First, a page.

The Sheik shot the desert exterior scenes in Oxnard, CA; as well as the Guadalupe Dunes of Santa Barbra County. Each 'camp' covered nearly half a square mile of sand and had over 200 people 'living' there. All the extras wore yellow ochre for a brown face effect. [1]

The scenes of the tribes fighting were filmed at the Famous Players-Lasky Studio. The rival village was built on the backlot of the Studio at Selma St and Vine St. The palm trees used were later planted at the Ambassador Hotel in Hollywood. [1]

At the time of the release anti-miscegenation laws made it illegal for two races to marry. A kiss between a white woman and a man of color would not be allowed on film. The only way to make the Sheik's love of Diana 'acceptable' was to portray him as a European towards the end of the film.[1] Though the portrayl of Arabs is stereotypical; Valentino tried his best to distance the character from a stereotypical portrayal of an Arab man. Asked if Lady Diana would have fallen for a 'savage' in real life Valentino replied, "People are not savages because they have dark skins. The Arabian civilization is one of the oldest in the world...the Arabs are dignified and keen brained."[2]

The rape scene was one of the film's most controvesial. In the novel Diana falls in love with the Sheik BECAUSE he raped her; and he softens to her because he has finally broken her.[1] In the movie the Sheik insinuates to Diana why he brought her there; and the audience later sees him kissing her forefully though any actual rape is not depicted. Once The Sheik returns to the tent from saving the horses he sees Diana crying; and sends her servant to comfort her. These scenes were racy enough to make the a morality board ban it in Kansas City.[1]


The Sheik premiered in Los Angeles on October 21, 1921. Critical reception was mixed with many critics feeling the toned down rape scene ruined the original message.[1] However it was a major success with audiences; smashing attendace records where it debuted. In its first week of release it set attendance records at two of New York's major theatres, the Rialto and the Rivoli. The New York Telegraph estimated that in the first few weeks 125,000 people had seen the film.[1]

Lasky declared the last week of November 'The Sheik Week' and had the film premiere at 250 theatres in the US on November 20, 1921. The film ran for 6 months in Sydney, Australia; as well as 42 weeks in at one theatre in France. [1] It was the first Valentino film to show in his native Italy.[1]

Within the first year alone the Sheik exceeded $1 million grosses.[1] The film cost $200,000 to make.[1]

Male AudiencesEdit

Male movie goers instantly loathed the Sheik; most refusing to see it or laughing out loud at the love scenes. Many men would walk out during the film. Many men felt threatened by Valentino's style of lovemaking; and blamed Valentino personally for the censored script and style of acting throughout the movie. Many called him effeminate for the long flowing robes of the character.[1]

An extended rant was led by 'Dick Dorgan' via Photoplay writing several articles denouncing Valentino. Dorgan accused Valentino of being exactly like Theda Bara and too pretty for a male. Dorgan even wrote a song against Valentino; calling it "A Song of Hate!".[1]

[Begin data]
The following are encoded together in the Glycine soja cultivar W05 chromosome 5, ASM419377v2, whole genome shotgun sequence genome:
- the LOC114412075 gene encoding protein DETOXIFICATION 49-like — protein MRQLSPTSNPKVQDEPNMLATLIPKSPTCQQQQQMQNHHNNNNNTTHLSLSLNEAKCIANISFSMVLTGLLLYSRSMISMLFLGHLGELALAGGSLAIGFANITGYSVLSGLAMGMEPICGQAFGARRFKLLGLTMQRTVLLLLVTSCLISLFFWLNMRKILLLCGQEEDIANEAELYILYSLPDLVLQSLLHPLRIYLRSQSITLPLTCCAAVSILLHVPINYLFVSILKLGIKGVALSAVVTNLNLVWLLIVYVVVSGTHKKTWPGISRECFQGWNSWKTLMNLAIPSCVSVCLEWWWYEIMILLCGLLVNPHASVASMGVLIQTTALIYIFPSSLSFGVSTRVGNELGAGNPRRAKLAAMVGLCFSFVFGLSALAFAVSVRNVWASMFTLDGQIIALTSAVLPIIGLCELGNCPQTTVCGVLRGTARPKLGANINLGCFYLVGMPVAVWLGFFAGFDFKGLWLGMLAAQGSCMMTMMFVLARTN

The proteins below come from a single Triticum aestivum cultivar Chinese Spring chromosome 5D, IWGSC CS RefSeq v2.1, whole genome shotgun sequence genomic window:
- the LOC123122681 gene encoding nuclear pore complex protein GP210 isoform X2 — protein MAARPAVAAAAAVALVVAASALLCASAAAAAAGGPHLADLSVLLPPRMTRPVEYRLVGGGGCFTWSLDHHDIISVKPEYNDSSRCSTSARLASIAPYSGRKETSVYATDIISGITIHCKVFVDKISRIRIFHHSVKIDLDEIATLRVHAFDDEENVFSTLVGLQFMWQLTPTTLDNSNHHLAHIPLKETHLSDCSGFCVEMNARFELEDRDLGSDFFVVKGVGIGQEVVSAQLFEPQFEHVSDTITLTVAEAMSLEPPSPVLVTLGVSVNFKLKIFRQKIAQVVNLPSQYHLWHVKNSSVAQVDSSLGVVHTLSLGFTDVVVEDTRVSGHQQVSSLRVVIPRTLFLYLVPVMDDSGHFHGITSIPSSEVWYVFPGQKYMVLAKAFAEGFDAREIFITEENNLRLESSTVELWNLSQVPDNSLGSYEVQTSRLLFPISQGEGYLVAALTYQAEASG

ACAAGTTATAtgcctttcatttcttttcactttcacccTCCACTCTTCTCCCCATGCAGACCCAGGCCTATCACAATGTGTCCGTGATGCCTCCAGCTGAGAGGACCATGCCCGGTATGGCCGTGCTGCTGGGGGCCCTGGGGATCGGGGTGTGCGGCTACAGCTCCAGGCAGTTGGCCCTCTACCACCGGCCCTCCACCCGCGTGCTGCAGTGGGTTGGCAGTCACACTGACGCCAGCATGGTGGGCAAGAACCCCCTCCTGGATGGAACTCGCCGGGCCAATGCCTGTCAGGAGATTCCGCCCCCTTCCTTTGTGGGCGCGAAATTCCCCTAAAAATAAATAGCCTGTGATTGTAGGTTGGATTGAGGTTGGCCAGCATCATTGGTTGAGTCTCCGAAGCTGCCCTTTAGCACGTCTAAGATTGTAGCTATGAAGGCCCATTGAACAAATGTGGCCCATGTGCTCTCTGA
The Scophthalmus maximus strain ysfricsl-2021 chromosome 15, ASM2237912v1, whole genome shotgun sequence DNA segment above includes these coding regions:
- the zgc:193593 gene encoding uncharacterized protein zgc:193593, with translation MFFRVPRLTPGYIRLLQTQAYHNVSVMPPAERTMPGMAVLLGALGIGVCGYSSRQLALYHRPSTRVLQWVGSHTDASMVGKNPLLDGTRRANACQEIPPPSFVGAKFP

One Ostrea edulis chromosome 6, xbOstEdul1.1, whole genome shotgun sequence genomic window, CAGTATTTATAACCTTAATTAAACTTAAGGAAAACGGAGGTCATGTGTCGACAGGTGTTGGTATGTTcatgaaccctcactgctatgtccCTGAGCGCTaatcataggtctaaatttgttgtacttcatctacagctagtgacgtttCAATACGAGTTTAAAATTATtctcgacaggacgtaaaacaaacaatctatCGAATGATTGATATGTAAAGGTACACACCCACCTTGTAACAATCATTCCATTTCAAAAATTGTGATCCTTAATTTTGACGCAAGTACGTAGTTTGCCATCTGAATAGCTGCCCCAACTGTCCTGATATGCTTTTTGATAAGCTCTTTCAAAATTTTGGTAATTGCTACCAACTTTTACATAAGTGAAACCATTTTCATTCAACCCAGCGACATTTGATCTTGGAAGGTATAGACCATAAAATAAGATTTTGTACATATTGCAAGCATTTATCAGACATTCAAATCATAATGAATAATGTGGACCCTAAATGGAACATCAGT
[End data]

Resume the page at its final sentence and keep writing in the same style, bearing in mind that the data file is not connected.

Female AudiencesEdit

Female movie goers could not get enough of Valentino. Women of all ages would scream, swoon, and faint at the screening. Francis Marion dubbed it The Shriek due to the female reaction.[1]

Cultural InfluenceEdit

The Sheik became the movie that defined Rudolph Valentino's career much to his annoyance.[1] The film was also the picture that propelled him into superstardom. Ironically the first releases had the title credits as, The Sheik...starring Agnes Ayres.[1]

The Sheik became so popular that the word became known as a 'young man on the prowl'. The object of a Sheik's desire was dubbed 'a Sheba'.[1]

The Sheik became widely copied over the years. Burning Sands, Tents of Allah, Felix the Cat Shatters the Sheik, and Rex Ingram's The Arab which starred Ramon Navarro. The Shriek of Araby, and a Baby Peggy short Peg O' Movies spoofed the film. Much later Elvis Presley's film Harum Scarum drew from The Sheik as well.[1]

The popular song "The Sheik of Araby" was written for the novel; but popularized by the film. "Kashmiri Love Song" was also popularized once again by the film (having originally been released in 1902). Jimmy Buffet mentioned the Sheik in "Pencil Thin Mustache". Chapter one of Art Spiegelman's graphic novel Maus is called "The Sheik," and contains a number of references to Valentino and his most famous film.

Serbian popular singer Dragana Šarić aka Bebi Dol had a hit song called Rudi dedicated to Valentino back in 1983. In the song he is referred as "the Sheik's son".


The Sheik has been rereleased several times over the years. Most noteably it saw rerelease in 1937 and 1938 worldwide. This release cut the rape scene due to the Hays Code. It was released by Paramount Video in 1987. On June 25, 2002 Image Entertainment released it on DVD along with The Son of the Sheik titled, The Sheik/The Son of the Sheik: Special Edition.


  1. 1.00 1.01 1.02 1.03 1.04 1.05 1.06 1.07 1.08 1.09 1.10 1.11 1.12 1.13 1.14 1.15 1.16 1.17 1.18 1.19 Leider, Emily W., Dark Lover: The life and death of Rudolph Valentino, p. 154
  2. Leider, Emily W., Dark Lover: The life and death of Rudolph Valentino, p. 172